The original line-up of the Avengers are back for one last go: Captain America, Iron Man, Thor, Hulk, Hawkeye and Black Widow and a whole bunch of new unofficial heroes in Joss Whedon’s final turn in the director’s chair for Marvel’s ensemble franchise. In the wake of Loki’s attempted invasion of New York City, Tony Stark attempts to create an artificial intelligence whose sole task is to protect Earth against future threats. Of course, this backfires and the Avengers end up creating their deadly enemy, Ultron.
What I liked best about Age of Ultron was the fact that all our favorite heroes get equal screen time to show of what they can do. Although the action scenes are great (Iron Man in the Hulkbuster versus Hulk!) the thing that really makes this movie work is the interaction between all the people involved, plus the humour (laughed my ass off a couple of times). Stark and Banner, Banner and Black Widow, Hawkeye and Black Widow, Thor and Captain America… like in real life you can see with whom each of them get along best. It’s also nice to see that Hawkeye gets a lot of screen time. He even gets the most interesting background story of the bunch.
Only when it comes to matching the sheer jaw-dropping spectacle of its predecessor does this sequel become a victim of its own success. Despite hopscotching across the globe from Europe to Africa to Asia and back (culminating in the fictional East European country of Sokovia where it started), Whedon never quite achieves the same feeling of ‘wow’ that we had watching Loki take out S.H.I.E.L.D’s airborne headquarters or unleash hell from the sky onto New York City. Whedon manage to replicate that feeling of astoundment in the much- anticipated Hulk-versus-Hulkbuster sequence, but the next to follow set in and around downtown Seoul is a major disappointment for blurry CGI and bad continuity. And though he tries to replicate the exhilaration watching the whole Avengers fighting together as an entire team, Whedon doesn’t quite get our hearts leaping during the final standoff against hordes of replica Ultrons.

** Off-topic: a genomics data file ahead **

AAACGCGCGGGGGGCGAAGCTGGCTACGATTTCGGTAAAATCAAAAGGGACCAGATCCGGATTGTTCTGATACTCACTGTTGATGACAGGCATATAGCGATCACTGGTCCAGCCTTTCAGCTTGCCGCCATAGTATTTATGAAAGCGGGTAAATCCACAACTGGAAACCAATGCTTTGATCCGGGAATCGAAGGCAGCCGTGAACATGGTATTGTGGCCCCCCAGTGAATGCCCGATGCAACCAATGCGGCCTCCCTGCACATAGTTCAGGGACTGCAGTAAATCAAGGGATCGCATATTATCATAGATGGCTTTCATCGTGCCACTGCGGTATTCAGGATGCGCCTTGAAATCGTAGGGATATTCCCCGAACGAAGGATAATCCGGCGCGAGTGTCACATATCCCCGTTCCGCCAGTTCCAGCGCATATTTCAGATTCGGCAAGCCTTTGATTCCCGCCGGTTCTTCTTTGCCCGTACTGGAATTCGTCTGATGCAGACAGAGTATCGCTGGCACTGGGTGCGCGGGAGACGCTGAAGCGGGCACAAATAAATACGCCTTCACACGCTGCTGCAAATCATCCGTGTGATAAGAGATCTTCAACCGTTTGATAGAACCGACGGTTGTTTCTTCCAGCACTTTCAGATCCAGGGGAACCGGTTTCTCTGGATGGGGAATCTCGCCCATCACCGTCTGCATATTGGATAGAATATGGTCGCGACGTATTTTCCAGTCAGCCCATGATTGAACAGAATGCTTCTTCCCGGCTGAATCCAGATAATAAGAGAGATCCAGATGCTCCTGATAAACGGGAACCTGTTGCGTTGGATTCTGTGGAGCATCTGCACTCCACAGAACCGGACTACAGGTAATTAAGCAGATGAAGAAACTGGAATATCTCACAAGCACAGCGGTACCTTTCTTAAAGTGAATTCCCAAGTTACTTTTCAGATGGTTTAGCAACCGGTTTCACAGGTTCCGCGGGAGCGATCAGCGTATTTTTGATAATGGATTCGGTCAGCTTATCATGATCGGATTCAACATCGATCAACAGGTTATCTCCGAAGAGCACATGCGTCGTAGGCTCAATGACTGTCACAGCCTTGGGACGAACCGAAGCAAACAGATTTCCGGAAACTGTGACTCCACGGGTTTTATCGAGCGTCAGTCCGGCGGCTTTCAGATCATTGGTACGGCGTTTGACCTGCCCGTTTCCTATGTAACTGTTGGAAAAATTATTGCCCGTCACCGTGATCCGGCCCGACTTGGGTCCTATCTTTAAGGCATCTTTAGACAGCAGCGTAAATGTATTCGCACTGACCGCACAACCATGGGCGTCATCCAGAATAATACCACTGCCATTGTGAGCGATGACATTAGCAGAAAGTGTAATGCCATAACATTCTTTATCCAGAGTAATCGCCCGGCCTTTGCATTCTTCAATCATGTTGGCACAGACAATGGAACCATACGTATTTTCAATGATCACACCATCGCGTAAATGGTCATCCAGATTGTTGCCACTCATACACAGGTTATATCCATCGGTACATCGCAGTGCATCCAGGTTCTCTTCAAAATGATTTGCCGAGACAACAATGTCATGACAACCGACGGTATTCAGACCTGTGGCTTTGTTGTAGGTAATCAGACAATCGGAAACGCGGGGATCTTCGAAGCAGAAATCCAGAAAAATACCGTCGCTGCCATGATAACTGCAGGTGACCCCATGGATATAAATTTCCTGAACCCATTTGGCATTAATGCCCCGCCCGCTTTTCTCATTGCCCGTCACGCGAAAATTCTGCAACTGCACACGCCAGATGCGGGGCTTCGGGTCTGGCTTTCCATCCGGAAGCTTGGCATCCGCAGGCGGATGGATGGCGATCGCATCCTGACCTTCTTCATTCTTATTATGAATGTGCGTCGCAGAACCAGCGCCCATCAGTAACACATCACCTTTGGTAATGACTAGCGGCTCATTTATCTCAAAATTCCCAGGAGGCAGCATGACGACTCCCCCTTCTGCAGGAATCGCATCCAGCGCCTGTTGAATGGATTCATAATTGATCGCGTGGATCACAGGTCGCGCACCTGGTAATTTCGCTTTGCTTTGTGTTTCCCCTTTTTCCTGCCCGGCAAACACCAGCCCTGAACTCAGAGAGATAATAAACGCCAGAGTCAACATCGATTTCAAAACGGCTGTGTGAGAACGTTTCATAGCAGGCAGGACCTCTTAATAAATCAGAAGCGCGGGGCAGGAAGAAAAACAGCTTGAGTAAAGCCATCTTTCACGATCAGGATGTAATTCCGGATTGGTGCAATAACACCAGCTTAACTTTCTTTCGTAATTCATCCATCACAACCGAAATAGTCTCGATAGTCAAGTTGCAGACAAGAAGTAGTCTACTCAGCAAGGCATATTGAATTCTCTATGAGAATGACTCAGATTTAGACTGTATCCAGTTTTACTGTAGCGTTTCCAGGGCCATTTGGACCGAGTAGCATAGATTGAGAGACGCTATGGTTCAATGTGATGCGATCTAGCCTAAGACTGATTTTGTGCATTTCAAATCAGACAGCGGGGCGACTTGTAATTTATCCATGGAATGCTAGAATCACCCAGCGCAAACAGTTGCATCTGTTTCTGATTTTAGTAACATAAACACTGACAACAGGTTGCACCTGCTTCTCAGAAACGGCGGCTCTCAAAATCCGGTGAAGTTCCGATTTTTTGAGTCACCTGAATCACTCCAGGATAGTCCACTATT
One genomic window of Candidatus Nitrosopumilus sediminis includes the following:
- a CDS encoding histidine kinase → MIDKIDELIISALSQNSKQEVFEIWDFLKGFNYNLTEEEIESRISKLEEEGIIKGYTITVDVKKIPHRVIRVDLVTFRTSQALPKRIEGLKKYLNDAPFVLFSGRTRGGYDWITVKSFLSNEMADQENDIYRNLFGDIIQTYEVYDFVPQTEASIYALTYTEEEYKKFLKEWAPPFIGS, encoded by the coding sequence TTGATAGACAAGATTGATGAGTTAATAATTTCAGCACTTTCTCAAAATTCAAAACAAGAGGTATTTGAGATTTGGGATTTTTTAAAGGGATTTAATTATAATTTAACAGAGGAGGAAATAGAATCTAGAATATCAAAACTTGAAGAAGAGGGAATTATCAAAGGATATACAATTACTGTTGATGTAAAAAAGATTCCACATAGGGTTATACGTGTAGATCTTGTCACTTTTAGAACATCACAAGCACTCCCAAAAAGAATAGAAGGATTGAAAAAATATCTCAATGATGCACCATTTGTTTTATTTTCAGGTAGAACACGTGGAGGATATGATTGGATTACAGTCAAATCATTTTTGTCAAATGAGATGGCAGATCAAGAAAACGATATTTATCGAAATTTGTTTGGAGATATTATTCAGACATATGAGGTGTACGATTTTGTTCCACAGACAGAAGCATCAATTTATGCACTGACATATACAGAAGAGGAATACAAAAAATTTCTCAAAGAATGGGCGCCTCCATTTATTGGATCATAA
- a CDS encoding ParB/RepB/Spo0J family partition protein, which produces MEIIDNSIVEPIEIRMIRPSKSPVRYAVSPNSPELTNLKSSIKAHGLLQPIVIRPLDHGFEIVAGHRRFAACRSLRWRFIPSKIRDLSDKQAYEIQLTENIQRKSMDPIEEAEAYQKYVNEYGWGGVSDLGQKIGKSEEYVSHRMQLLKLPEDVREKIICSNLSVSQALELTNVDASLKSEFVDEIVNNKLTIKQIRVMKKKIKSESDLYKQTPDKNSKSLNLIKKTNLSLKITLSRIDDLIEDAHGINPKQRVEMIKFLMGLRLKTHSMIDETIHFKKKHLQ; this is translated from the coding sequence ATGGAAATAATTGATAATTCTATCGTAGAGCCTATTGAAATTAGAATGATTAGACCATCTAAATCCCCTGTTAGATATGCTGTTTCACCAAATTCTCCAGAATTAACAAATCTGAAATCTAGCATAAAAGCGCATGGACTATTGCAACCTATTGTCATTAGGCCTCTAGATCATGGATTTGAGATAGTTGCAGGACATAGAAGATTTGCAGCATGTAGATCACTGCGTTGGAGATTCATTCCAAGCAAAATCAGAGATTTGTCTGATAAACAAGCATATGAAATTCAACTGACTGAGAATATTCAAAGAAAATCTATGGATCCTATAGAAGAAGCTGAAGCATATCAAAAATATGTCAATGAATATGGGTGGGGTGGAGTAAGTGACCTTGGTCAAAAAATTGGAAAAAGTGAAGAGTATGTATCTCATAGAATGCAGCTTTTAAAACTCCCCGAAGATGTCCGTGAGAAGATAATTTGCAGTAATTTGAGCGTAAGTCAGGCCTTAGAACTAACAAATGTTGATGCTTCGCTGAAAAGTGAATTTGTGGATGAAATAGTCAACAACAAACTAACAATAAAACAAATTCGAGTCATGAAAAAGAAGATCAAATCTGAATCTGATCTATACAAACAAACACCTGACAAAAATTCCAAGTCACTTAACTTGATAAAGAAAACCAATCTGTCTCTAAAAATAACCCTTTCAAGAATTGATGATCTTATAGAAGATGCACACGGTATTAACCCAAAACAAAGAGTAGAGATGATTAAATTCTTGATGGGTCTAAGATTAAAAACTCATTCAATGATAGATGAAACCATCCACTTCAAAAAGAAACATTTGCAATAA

My biggest problem with this film was creating a romance between Black Widow and The Hulk, it wasn’t so much that it was done badly, or wasn’t believable, it just felt unnecessary. This also brings into focus the other central weakness of the movie: namely too many characters and not enough screen time for each one to be fleshed out. The movie not only serves as an origin story for Ultron as well as new Avengers Scarlet Witch, Quicksilver and the Vision but it ends up making the story a paper thin pastiche of short character building vignettes around huge swirling chaotic battle scenes- many of them too enamored with fast editing to the point that they are almost too quick to follow with the mind’s eye.
If the finale lacks the emotional payoff of the first movie, that’s also because Whedon had set himself up with a near impossible task in the first place. That probably explains why the ‘Age of Ultron’ is at its core a very different movie from the first ‘Avengers’, not just because of how our superheroes evolve in the face of imminent destruction precipitated by one of their own but also because of the complex psychological themes that Whedon explores here. His ambition is certainly admirable, but it is inevitable that those looking for the same straightforward thrills as its predecessor will be at least slightly disappointed.
Avengers: Age of Ultron gets a 7.5/10.